Long after Andrak haughtily dismissed the Dark Lord, the question remained.  It had burrowed into his mind, much like a splinter just under the skin, and he found he couldn’t get it out of his head.  It seemed like such a simple question.  Certainly it was one that he, with all his talents and wisdom, could readily divine the answer to.  And yet, the answer eluded him.  If it were nothing, as one would obviously suspect, how could he prove it?  And if it were something … well, that would be quite the discovery, would it not?

As time went by, Andrak grew ever more obsessed with finding the answer.  He constructed elaborate rigs to test the question.  He drew the shades on his windows and cast spells to deepen the shadows, in an attempt to purge even the slightest rays that might slip through.  He spent countless hours studying and refining his theories of optics and reflection.  And after each test failed to definitively establish the question, he would redouble his efforts yet again, unwilling to be brought low by such a deceptively simple problem.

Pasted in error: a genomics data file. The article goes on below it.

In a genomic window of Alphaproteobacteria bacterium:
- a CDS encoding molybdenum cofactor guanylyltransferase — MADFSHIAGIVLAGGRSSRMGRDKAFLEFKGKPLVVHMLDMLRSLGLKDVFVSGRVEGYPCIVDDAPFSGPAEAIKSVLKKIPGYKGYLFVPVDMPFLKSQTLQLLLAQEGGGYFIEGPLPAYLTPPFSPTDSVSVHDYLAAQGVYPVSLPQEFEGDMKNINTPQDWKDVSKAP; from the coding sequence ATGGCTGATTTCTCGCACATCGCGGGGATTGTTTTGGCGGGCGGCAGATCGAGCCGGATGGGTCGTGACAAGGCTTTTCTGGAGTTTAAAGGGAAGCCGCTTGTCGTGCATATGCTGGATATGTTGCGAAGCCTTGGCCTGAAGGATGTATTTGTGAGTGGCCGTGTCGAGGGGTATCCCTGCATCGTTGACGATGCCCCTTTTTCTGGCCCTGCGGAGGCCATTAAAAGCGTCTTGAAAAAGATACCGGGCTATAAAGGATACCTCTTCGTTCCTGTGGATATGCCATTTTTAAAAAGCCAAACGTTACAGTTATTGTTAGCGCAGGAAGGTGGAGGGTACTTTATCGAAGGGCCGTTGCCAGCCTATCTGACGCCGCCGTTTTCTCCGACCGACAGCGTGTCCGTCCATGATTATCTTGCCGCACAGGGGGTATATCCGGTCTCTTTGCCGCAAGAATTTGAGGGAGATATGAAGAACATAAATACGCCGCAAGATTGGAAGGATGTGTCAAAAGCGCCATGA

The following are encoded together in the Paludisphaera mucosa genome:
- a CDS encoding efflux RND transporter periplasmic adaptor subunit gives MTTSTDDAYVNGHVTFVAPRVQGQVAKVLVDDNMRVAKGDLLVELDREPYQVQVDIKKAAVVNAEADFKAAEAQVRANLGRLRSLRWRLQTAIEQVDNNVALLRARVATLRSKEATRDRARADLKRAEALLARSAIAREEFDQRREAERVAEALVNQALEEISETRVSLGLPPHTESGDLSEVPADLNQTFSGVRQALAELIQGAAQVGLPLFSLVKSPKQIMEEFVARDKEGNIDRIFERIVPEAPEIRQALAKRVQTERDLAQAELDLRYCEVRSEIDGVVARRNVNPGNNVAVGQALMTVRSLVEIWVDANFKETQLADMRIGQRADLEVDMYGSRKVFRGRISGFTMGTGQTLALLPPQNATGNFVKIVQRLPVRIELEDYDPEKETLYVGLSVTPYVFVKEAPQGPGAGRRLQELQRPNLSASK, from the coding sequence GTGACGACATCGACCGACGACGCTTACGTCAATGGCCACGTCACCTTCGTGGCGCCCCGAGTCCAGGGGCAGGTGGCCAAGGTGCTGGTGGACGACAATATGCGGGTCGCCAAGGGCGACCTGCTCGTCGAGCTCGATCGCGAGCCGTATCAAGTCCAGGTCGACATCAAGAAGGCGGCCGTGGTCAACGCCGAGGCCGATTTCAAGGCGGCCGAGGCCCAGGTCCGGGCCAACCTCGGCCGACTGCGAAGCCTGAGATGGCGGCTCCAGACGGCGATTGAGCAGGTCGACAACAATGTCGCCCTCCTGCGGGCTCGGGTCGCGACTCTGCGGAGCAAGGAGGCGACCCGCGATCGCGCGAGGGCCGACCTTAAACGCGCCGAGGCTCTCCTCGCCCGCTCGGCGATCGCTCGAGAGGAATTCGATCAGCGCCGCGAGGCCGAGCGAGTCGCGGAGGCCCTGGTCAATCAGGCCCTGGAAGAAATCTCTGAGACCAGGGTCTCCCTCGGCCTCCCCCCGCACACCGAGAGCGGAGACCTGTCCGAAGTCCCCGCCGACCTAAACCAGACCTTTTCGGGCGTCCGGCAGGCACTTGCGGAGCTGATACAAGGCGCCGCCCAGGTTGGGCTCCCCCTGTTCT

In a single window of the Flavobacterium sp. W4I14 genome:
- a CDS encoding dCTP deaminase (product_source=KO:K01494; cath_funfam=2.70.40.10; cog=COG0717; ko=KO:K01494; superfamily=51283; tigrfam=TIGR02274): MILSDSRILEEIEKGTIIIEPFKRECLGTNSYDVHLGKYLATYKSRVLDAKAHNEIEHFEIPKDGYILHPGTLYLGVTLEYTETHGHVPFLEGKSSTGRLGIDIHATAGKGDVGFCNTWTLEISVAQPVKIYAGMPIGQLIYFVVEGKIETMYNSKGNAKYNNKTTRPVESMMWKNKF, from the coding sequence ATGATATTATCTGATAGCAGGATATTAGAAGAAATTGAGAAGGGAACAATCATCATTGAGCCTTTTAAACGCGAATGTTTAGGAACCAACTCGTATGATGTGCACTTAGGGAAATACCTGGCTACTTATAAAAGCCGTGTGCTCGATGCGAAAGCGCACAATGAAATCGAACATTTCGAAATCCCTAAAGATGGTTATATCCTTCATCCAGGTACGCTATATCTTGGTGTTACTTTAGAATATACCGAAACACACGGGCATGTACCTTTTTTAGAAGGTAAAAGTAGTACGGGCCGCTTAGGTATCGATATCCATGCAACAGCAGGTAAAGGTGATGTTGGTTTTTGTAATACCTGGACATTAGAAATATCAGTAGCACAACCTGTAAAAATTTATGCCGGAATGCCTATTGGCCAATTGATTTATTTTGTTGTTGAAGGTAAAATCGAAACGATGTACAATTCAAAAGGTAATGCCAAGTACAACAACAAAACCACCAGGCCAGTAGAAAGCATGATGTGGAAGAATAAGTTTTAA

After years of increasingly haggard, restless work deep in the shadows, alone with his mirrors, he finally found his answer.  The legend tells that Andrak’s agonized scream at the moment of horrible realization could be heard from miles away.  And, it is told, that was the moment he became a servant of the Dark Lord forevermore.

This little tale has come to the forefront of my mind as I’ve found myself growing ever more obsessed with a deceptively simple question that, like Andrak’s, has proven to have drastic implications.

What happened to Detroit?